The following editorial originally appeared in the Seattle Times:
High school students who enroll in courses that also give them college credit are more likely to graduate and successfully complete college courses.
Classes save students time and money, when they are able to participate. State lawmakers should remove costs that create financial barriers for low-income students. This would help eliminate disparities in enrollment.
High school students in Washington can earn concurrent college and high school credits in several different programs. They can take courses on college campuses through Running Start, in their own school buildings through College in the High School, or take dual credit vocational and technical training courses. They can also take the Advanced Placement, International Baccalaureate or Cambridge International exams.
These dual credit options build student confidence and help them see themselves as a college subject. But education is not equal across demographic groups.
Nearly 62% of high school students in the state took at least one double-credit course in the 2020 school year, according to the Office of the Superintendent of Public Education. But less than 42 percent of Native American and Alaskan high school students enrolled in such a class that year. Black, Latino, and Native Hawaiian and Pacific Islander students, learners of English, and from low-income households were also under-represented. These spreads have persisted even as overall double-credit listings have increased in recent years.
Part of the problem is the cost. College courses in high school can cost up to $ 66 per credit. Running Start students must pay for books, fees, and transportation. There is an exam fee for students who earn credits per exam. While low-income students qualify for relief, Washington families pay a combined $ 54-69 million per year for duplicate enrollments in all programs, according to estimates by the Washington Student Achievement Council.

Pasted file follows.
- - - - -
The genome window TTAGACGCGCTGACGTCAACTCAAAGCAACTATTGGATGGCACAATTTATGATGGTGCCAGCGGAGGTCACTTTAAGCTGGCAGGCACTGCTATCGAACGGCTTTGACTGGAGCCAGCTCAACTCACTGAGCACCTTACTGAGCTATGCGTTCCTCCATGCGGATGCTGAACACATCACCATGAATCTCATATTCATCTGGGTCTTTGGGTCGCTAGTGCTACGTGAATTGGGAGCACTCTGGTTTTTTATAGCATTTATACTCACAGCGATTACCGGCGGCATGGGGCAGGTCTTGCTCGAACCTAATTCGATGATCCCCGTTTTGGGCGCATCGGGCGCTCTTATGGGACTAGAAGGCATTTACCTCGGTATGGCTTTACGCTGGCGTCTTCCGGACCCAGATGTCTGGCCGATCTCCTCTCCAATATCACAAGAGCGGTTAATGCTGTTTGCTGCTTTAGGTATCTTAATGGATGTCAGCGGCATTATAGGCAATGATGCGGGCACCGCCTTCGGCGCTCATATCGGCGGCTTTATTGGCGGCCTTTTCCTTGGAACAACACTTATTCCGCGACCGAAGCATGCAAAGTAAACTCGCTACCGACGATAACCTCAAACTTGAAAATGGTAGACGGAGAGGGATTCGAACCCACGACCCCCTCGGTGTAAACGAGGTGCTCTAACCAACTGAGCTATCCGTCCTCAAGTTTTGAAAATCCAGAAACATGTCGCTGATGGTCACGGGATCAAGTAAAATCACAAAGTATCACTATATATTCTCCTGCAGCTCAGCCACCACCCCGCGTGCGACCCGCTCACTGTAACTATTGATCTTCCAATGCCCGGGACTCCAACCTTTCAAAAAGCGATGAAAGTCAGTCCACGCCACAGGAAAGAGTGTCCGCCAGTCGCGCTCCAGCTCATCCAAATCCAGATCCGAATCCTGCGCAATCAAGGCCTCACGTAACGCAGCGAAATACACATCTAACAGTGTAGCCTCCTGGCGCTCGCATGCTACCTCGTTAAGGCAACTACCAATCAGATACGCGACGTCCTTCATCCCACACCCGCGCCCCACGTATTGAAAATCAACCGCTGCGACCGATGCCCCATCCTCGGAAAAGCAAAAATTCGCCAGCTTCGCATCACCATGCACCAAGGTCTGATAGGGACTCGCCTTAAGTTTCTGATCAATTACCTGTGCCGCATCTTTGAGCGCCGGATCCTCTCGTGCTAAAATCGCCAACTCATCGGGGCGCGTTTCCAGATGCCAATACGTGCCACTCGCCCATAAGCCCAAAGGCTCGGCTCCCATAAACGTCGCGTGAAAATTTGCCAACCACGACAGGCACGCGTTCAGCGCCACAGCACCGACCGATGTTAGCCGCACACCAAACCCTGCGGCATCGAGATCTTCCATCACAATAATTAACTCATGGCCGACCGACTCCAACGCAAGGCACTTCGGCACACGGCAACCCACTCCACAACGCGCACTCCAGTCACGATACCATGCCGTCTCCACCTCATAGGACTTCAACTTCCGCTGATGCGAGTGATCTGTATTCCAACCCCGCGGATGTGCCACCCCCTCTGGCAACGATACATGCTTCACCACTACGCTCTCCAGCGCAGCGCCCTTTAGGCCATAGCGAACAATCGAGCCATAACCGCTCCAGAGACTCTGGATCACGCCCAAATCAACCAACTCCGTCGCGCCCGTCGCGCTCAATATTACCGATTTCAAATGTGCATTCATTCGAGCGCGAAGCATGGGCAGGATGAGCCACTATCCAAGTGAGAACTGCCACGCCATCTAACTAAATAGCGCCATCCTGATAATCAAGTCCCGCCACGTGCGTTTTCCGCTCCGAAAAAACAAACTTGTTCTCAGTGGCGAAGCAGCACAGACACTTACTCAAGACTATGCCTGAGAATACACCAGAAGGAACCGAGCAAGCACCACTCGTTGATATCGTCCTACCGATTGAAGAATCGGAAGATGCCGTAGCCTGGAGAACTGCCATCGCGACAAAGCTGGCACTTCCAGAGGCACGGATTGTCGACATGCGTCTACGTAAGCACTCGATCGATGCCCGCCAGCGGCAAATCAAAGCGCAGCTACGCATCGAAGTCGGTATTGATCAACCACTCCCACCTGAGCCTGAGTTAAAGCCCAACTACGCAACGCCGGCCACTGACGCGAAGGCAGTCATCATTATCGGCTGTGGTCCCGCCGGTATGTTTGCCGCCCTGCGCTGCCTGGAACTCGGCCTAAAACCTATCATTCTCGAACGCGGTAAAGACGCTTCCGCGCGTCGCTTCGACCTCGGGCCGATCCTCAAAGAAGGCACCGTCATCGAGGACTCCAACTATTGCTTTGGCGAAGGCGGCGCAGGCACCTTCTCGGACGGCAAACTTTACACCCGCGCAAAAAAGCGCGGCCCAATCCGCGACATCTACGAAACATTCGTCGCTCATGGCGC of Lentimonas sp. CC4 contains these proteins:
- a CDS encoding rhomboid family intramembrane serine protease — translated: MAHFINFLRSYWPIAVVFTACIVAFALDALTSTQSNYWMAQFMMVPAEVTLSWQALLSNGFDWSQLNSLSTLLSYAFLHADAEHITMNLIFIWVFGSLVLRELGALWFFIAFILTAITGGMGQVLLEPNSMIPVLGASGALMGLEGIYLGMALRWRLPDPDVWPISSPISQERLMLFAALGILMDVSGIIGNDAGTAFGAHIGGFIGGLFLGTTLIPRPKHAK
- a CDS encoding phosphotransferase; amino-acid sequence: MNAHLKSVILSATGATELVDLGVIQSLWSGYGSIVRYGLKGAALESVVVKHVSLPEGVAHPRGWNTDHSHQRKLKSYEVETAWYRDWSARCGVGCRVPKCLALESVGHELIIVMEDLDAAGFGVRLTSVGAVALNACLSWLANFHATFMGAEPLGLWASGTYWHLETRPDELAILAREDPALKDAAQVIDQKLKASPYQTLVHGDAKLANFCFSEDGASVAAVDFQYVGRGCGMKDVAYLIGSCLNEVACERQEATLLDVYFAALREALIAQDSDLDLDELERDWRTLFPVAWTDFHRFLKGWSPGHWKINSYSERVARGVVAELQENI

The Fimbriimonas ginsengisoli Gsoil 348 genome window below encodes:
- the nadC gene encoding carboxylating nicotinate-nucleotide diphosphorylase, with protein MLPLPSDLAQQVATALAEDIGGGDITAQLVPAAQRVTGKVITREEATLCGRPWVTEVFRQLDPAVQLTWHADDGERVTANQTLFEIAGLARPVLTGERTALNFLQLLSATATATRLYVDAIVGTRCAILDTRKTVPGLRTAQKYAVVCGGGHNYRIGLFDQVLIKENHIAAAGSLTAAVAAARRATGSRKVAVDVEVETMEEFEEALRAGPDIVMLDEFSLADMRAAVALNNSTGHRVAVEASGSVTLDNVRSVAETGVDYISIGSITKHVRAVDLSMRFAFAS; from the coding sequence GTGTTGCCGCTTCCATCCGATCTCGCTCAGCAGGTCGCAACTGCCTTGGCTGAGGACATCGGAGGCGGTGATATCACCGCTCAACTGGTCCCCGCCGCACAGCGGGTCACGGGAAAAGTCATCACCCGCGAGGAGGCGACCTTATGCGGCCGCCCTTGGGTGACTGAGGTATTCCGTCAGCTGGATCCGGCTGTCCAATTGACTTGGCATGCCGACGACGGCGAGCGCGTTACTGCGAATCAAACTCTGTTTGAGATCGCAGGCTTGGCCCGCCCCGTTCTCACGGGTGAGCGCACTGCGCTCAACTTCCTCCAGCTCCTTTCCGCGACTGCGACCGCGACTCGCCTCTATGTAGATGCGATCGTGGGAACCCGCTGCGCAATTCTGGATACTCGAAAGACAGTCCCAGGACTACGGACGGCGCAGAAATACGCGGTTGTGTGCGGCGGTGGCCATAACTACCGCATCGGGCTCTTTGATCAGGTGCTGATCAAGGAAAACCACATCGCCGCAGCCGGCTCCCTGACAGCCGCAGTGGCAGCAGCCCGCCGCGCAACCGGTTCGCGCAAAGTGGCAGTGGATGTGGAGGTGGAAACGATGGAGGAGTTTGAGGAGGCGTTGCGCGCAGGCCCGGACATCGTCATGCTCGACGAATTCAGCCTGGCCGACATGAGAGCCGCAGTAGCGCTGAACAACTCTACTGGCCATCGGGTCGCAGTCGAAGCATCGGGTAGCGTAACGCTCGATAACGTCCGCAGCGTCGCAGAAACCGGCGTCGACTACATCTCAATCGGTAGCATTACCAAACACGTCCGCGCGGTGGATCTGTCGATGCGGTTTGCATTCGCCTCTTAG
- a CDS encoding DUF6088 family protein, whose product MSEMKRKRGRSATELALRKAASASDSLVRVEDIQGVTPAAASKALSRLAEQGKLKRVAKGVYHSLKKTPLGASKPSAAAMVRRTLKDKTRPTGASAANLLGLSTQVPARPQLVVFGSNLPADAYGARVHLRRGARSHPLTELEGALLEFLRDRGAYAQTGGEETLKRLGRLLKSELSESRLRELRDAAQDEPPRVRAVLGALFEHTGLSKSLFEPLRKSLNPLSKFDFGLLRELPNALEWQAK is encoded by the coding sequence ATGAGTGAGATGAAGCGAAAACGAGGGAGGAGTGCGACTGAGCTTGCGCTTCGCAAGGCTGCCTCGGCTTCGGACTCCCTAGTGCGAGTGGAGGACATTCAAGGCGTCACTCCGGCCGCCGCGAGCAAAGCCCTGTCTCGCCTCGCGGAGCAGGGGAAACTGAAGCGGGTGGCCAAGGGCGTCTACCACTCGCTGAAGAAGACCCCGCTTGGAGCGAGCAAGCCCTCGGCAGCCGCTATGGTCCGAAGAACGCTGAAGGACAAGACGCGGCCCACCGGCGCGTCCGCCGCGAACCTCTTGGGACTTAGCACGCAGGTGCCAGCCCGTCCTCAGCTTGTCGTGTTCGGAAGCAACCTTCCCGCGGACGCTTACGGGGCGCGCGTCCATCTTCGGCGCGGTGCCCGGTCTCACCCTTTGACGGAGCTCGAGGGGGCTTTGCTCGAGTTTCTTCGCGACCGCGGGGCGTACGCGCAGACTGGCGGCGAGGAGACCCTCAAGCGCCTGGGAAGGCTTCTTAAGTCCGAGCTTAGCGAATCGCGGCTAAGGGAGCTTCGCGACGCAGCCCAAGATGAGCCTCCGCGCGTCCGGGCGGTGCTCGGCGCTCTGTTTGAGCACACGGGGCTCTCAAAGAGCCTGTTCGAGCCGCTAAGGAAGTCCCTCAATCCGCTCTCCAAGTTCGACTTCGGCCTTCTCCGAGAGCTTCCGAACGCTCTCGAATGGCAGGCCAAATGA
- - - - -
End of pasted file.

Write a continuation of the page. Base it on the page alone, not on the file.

But, as Superintendent of Public Education Chris Reykdal says, advanced courses for eligible high school students should be part of basic education.
âIf these were students taking advanced courses in high school, we would never be able to charge them for a book,â he said.
In recent years, state lawmakers have allocated just under $ 5 million per year to reduce the costs of dual credit courses, the bulk of which is spent on improving equitable access to dual credit. But they should simplify the process by making classes free, especially for low-income and under-represented students.
âIt’s one thing to say, ‘There’s no charge, come on,’â Reykdal said. âIt’s another thing to say, ‘Come on and we’ll see what we can do for you.’ “
Lawmakers can take the first step towards greater inclusion by eliminating costs and fees from the program.